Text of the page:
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Getting World Population Day wrong again

Summary:
That there could be, at some point, too many people is a logically simple proposition. At some point between now and the surface of the planet having someone on every square metre we’d have more than enough of us. The important point being to work out what it is that means we won’t reach that point. Apart from the obvious one that we’d all have starved long before that happens.Global population of eight billion and growing: we can’t go on like thisWell, actually, we can. Given the onward march of agricultural productivity we’ve no particular problem with feeding the extra couple of billion mouths we expect to arrive. And if we were to bring up the average of global agriculture to something even vaguely approaching current best practice we’d be bathing in food, not just eating it. It is

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That there could be, at some point, too many people is a logically simple proposition. At some point between now and the surface of the planet having someone on every square metre we’d have more than enough of us. The important point being to work out what it is that means we won’t reach that point. Apart from the obvious one that we’d all have starved long before that happens.

Global population of eight billion and growing: we can’t go on like this

Well, actually, we can. Given the onward march of agricultural productivity we’ve no particular problem with feeding the extra couple of billion mouths we expect to arrive. And if we were to bring up the average of global agriculture to something even vaguely approaching current best practice we’d be bathing in food, not just eating it. It is important though to note that this is wrong:

Our growing population crisis therefore needs to be tackled there as a priority: by boosting women’s rights, by making contraception easily available and by improving education for all.

Women’s rights should of course be boosted - human rights are human rights and all humans should have them. So too should education be better for all but that’s a result of fertility rates dropping, not a cause of it. Sure, there’s a very strong correlation between female education and lower fertility. But it’s when women aren’t spending their entire adult lives either pregnant or nursing that education makes economic sense. And humans do tend to do things which make economic sense, not do those things which don’t.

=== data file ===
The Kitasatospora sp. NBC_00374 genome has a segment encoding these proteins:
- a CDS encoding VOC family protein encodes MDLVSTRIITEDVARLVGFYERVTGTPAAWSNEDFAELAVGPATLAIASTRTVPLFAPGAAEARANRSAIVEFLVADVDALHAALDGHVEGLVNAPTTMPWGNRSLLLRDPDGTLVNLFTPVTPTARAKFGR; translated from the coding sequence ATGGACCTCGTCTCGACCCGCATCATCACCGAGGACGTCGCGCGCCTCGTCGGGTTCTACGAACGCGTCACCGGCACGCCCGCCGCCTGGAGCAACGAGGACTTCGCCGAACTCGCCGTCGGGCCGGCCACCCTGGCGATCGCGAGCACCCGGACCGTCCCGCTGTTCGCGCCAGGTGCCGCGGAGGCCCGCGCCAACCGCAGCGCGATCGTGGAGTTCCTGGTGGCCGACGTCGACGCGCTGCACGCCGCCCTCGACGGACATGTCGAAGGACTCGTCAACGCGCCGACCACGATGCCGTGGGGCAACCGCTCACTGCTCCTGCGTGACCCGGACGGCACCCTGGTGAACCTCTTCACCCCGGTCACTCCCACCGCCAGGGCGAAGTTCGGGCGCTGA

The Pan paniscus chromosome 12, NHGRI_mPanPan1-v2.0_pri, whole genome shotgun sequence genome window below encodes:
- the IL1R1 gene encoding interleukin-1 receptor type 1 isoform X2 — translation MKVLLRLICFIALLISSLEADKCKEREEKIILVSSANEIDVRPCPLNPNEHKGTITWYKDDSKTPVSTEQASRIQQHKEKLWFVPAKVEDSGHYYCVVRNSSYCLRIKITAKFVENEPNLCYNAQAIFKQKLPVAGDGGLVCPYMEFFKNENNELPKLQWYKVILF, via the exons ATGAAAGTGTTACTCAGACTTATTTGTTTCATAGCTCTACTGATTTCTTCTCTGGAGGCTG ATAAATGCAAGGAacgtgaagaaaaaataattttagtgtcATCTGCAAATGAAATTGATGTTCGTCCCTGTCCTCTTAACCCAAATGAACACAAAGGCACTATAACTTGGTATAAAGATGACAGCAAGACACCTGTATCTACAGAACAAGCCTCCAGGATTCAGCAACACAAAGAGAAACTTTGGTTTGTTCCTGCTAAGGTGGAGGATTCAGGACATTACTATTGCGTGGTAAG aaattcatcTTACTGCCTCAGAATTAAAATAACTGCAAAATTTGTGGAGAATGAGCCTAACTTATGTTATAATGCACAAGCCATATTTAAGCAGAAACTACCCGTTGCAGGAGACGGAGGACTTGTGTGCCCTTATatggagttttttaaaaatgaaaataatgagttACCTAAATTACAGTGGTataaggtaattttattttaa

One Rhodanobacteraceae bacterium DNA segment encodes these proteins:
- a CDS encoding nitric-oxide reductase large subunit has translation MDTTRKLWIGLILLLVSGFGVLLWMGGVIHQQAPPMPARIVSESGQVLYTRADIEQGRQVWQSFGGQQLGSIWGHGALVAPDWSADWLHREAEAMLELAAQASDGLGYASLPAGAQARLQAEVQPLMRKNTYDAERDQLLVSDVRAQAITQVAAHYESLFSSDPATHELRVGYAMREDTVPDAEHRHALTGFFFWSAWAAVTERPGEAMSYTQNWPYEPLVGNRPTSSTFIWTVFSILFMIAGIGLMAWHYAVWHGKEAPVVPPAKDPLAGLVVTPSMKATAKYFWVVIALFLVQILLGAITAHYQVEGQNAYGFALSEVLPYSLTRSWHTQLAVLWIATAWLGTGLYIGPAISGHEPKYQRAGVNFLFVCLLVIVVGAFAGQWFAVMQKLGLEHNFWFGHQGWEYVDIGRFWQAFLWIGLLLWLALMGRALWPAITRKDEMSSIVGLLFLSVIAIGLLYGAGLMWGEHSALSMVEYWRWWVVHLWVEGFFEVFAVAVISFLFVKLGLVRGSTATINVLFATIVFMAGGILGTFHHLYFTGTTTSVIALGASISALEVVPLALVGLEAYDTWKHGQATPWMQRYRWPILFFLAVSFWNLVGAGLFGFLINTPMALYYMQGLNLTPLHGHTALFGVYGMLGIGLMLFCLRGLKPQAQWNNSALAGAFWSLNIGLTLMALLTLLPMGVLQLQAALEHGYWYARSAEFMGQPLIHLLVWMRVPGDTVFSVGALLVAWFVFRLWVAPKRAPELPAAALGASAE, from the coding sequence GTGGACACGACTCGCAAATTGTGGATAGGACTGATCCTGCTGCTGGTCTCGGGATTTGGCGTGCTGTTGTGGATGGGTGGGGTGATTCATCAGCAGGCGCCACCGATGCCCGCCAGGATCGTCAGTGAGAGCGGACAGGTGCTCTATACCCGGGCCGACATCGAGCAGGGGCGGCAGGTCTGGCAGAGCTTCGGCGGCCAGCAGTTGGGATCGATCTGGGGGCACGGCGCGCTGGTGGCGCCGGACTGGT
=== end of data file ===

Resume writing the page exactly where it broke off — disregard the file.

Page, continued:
So too with contraception. Of course those who wish to limit their fertility should have the ability to do so. And if circumstance means they’ve not the ability to do so we can and perhaps should help. But it’s not the availability of contraception which reduces fertility.

The usual estimation is that about 10% of any fall in the fertility rate comes from that general availability of effective contraception. The other 90% comes from the fall in desired fertility. Which seems logical enough. Fertility rates did first start falling long before the invention of cheap, modern, contraceptives. Plus, obviously enough, people must desire to have fewer children before they’ll employ a technology which produces fewer children.

What is it that reduces desired fertility? The joint effects of the intertwined increasing urbanisation and increasing richness of society. Richer people have fewer children. Urban populations have fewer than rural. As places become richer they become more urban.

So, what do we need to do in Africa to reduce future population growth? Aid Africa in becoming rich. All else is tinkering around the edges.

Think on it just for a moment. No rich society has, absent immigration and its second generation effects*, a fertility rate even approaching replacement levels. Thus if you’d like other places to have fertility rates like ours you should be striving to make them as rich as us.

*Immigrants tend to bring the fertility rates of their source culture with them, this dying out to be replaced by the rates of the host population somewhere between the second and third generation.

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Tim Worstall
Tim Worstall is a British-born writer and Senior Fellow of the Adam Smith Institute. Worstall is a regular contributor to Forbes and the Register. He has also written for the Guardian, the New York Times, PandoDaily, the Daily Telegraph blogs, the Times, and The Wall Street Journal. In 2010 his blog was listed as one of the top 100 UK political blogs by Total Politics.

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